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The next is less intentional. Riker and Quinn’s fight. It’s absolutely Grade A Star Trek fighting: awkward and over-choreographed. At one point the two stand face to face so that Riker can do a Danny Laruso-style crane kick into Quinn’s grinning mug, which is something no-one has ever done in a real fight ever. Later, Riker gets taken out with the smashing of a coffee table (a classic TNG move.) And if there was any further doubt, when Worf joins the fray he even does that weird double-handed punch thing. Brilliant.

The bit where Riker attempts to eat mealworms to prove that he’s been taken over is hilarious, not least because he leaves it until the last possible second before changing his mind. The weird thing is that this appears to be purely for the audience’s benefit, since he accomplishes nothing by stretching it out.

Also, look out for Patrick Stewart in this episode. He does a good line in facial expressions. The look of disgust and contempt he gives after he’s just blown up Remmick’s head is particularly hilarious. You think he’d be a BIT more contrite!

Mistakes and Minutiae: This episode reveals that phasers have a new setting to go with the standard four (Stun, Kill, Cut Through Door and Heat Up Rocks): Head Explodey. I’d use that one most.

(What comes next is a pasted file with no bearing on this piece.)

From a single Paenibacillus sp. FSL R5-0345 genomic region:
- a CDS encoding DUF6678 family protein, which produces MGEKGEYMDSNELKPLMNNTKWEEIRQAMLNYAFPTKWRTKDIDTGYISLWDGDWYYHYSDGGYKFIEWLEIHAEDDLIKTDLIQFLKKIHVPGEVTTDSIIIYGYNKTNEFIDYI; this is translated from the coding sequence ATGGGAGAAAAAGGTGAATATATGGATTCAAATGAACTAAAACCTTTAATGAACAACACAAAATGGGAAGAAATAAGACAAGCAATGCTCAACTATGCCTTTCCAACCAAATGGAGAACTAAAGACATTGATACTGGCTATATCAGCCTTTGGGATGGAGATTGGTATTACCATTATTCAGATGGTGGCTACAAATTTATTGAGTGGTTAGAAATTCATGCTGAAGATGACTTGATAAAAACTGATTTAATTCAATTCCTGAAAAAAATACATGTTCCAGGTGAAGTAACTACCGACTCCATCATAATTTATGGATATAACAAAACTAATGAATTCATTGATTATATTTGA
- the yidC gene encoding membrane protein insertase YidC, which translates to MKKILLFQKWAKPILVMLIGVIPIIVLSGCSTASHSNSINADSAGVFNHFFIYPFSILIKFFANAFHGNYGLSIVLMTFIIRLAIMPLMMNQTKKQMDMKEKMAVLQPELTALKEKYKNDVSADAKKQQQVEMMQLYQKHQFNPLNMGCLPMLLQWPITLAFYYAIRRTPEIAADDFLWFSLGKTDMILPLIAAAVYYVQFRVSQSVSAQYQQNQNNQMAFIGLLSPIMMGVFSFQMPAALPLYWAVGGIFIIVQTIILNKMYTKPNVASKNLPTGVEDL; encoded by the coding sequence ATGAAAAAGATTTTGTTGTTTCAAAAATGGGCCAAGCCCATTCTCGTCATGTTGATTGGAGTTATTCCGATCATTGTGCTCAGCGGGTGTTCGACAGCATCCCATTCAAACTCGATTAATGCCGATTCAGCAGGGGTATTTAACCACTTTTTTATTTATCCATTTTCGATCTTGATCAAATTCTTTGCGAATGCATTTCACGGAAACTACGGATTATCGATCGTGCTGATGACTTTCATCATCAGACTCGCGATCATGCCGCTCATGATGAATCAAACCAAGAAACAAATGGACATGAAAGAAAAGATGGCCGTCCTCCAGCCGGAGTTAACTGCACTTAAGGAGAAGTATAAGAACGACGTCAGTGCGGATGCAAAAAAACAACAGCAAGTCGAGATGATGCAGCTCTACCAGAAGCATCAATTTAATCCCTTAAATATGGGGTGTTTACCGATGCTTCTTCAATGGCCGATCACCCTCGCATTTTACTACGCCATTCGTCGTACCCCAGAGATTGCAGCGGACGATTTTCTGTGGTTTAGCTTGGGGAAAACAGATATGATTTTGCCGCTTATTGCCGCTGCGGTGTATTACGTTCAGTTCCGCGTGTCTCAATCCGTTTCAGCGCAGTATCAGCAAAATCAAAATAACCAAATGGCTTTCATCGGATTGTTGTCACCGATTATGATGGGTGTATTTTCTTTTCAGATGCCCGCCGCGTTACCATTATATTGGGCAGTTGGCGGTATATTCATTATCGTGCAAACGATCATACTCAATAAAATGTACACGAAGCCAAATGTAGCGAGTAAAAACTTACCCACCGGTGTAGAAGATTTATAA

Time Until Meeting: 18:35. Picard and Riker discuss a potential conspiracy. Most of the opening thirty minutes is just people standing around talking to one another, and while this meeting is no more important, it does take place in the meeting room. Sounds fair to me!

Captain’s Log: Well, it’s certainly an unusual episode, I’ll give it that.

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If nothing else, this episode is the closest thing TNG season one has to a finale. If the series had been made today, the events of this episode would have driven a season arc. As it is, it’s essentially a two-parter split up by multiple episodes. Taken in that light, it’s actually not bad. It does, at least, tell a complete and well-seeded story. Even if the resolution gets a bit B-movie by the end.

But let’s face it. Conspiracy is aiming far higher than it hits. Reading about this episode, I learnt that it was supposed to be some kind of commentary on the Iran-Contra affair, which makes its schlocky sci-fi horror vibe all the more puzzling. The paranoia is interesting but never tense. The weirdness is unsettling, but too often undercut by the terrible effects.

Still, at least it’s doing something different. And it’s ultimately better than the sum of its parts, just for taking a completely crazy idea and committing to it fully.

Watch or Skip? Watch! It’s hard to say if it’s entertaining or entertainingly bad, but either way it IS entertaining.

Read James’ review of the previous episode, We’ll Always Have Paris, here.